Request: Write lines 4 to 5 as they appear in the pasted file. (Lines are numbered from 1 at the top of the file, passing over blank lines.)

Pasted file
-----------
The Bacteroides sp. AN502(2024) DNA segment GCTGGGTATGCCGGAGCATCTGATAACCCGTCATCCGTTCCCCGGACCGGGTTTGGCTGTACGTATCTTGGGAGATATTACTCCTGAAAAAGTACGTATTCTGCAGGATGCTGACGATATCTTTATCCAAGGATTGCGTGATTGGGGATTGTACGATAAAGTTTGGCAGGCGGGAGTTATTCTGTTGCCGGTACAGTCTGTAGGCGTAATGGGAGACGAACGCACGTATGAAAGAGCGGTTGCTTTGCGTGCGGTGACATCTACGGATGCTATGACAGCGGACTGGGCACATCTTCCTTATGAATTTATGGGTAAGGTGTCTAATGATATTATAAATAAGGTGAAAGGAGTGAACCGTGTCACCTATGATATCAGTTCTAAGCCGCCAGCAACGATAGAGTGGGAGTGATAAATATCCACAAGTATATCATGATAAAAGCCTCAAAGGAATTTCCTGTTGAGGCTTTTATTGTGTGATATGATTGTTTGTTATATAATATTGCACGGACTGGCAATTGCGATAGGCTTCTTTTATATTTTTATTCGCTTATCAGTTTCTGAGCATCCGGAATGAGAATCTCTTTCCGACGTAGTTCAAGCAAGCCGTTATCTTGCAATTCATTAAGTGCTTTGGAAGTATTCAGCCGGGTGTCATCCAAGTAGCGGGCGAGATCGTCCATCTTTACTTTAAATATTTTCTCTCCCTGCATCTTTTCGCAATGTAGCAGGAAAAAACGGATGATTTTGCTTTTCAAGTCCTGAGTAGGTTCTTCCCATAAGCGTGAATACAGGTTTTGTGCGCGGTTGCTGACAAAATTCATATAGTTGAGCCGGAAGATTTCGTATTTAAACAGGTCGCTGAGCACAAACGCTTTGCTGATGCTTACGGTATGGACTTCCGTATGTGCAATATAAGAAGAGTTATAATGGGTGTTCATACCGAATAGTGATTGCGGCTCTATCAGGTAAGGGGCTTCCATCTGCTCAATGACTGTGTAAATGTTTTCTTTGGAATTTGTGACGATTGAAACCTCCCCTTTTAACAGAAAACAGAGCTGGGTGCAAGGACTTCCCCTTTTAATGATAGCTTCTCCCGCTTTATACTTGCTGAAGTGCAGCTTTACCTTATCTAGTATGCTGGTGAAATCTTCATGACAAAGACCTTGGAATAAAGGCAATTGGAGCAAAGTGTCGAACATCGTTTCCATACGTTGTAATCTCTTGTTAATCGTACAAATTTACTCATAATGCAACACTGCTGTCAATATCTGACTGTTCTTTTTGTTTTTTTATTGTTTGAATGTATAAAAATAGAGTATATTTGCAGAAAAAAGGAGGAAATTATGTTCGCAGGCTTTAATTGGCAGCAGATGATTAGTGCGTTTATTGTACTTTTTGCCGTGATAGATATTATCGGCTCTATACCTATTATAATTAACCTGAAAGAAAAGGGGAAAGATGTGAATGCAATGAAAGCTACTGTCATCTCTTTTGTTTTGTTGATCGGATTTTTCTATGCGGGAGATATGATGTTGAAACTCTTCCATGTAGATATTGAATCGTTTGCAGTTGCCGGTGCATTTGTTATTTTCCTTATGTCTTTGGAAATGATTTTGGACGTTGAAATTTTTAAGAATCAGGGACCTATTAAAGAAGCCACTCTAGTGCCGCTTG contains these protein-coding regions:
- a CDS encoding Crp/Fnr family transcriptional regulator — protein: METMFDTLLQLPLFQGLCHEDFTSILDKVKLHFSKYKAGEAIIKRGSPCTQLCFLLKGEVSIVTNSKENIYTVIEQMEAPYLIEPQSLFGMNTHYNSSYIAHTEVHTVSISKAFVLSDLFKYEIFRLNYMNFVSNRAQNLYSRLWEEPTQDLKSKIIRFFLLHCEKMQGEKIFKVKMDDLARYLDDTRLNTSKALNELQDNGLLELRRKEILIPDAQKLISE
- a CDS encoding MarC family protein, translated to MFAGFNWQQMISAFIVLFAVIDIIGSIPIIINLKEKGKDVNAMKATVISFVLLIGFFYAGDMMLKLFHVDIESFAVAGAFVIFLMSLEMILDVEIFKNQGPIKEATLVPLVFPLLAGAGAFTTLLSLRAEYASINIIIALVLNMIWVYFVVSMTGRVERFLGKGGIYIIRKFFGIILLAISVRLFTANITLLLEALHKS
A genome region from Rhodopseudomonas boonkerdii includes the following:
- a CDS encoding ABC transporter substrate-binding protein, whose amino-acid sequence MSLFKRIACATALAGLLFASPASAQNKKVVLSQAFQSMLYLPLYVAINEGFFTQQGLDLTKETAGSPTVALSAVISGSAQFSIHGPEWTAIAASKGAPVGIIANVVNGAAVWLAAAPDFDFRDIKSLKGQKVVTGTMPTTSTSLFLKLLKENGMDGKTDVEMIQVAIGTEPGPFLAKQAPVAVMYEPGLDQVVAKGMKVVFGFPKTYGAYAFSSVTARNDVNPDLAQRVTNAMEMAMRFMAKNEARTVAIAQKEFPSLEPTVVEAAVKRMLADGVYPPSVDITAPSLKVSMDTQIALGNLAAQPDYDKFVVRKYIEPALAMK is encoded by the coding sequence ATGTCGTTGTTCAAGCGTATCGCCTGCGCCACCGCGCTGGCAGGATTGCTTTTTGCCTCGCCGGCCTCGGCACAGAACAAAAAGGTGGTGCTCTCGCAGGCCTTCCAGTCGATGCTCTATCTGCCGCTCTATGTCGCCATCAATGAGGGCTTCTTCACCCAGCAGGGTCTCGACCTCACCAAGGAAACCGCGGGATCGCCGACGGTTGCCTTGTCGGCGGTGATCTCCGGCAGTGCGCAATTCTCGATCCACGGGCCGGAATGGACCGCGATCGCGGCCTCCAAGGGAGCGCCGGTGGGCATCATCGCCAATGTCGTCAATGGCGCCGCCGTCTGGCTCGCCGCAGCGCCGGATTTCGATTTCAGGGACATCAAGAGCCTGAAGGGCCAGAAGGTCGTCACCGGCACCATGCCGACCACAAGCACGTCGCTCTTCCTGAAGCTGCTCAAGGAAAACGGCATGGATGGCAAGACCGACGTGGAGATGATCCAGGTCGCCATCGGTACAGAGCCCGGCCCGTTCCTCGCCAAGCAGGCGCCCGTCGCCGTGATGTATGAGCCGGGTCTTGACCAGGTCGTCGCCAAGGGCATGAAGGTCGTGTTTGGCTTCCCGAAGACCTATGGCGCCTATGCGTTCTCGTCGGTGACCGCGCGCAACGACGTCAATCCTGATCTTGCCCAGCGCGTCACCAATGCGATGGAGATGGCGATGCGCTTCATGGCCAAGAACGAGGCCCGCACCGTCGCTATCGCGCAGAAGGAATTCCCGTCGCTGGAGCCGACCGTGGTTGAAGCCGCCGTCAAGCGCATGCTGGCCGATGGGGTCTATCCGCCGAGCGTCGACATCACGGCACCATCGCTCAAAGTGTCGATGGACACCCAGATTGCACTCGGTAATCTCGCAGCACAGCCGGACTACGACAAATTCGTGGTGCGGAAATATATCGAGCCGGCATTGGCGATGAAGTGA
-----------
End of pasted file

A genome region from Rhodopseudomonas boonkerdii includes the following:
- a CDS encoding ABC transporter substrate-binding protein, whose amino-acid sequence MSLFKRIACATALAGLLFASPASAQNKKVVLSQAFQSMLYLPLYVAINEGFFTQQGLDLTKETAGSPTVALSAVISGSAQFSIHGPEWTAIAASKGAPVGIIANVVNGAAVWLAAAPDFDFRDIKSLKGQKVVTGTMPTTSTSLFLKLLKENGMDGKTDVEMIQVAIGTEPGPFLAKQAPVAVMYEPGLDQVVAKGMKVVFGFPKTYGAYAFSSVTARNDVNPDLAQRVTNAMEMAMRFMAKNEARTVAIAQKEFPSLEPTVVEAAVKRMLADGVYPPSVDITAPSLKVSMDTQIALGNLAAQPDYDKFVVRKYIEPALAMK is encoded by the coding sequence ATGTCGTTGTTCAAGCGTATCGCCTGCGCCACCGCGCTGGCAGGATTGCTTTTTGCCTCGCCGGCCTCGGCACAGAACAAAAAGGTGGTGCTCTCGCAGGCCTTCCAGTCGATGCTCTATCTGCCGCTCTATGTCGCCATCAATGAGGGCTTCTTCACCCAGCAGGGTCTCGACCTCACCAAGGAAACCGCGGGATCGCCGACGGTTGCCTTGTCGGCGGTGATCTCCGGCAGTGCGCAATTCTCGATCCACGGGCCGGAATGGACCGCGATCGCGGCCTCCAAGGGAGCGCCGGTGGGCATCATCGCCAATGTCGTCAATGGCGCCGCCGTCTGGCTCGCCGCAGCGCCGGATTTCGATTTCAGGGACATCAAGAGCCTGAAGGGCCAGAAGGTCGTCACCGGCACCATGCCGACCACAAGCACGTCGCTCTTCCTGAAGCTGCTCAAGGAAAACGGCATGGATGGCAAGACCGACGTGGAGATGATCCAGGTCGCCATCGGTACAGAGCCCGGCCCGTTCCTCGCCAAGCAGGCGCCCGTCGCCGTGATGTATGAGCCGGGTCTTGACCAGGTCGTCGCCAAGGGCATGAAGGTCGTGTTTGGCTTCCCGAAGACCTATGGCGCCTATGCGTTCTCGTCGGTGACCGCGCGCAACGACGTCAATCCTGATCTTGCCCAGCGCGTCACCAATGCGATGGAGATGGCGATGCGCTTCATGGCCAAGAACGAGGCCCGCACCGTCGCTATCGCGCAGAAGGAATTCCCGTCGCTGGAGCCGACCGTGGTTGAAGCCGCCGTCAAGCGCATGCTGGCCGATGGGGTCTATCCGCCGAGCGTCGACATCACGGCACCATCGCTCAAAGTGTCGATGGACACCCAGATTGCACTCGGTAATCTCGCAGCACAGCCGGACTACGACAAATTCGTGGTGCGGAAATATATCGAGCCGGCATTGGCGATGAAGTGA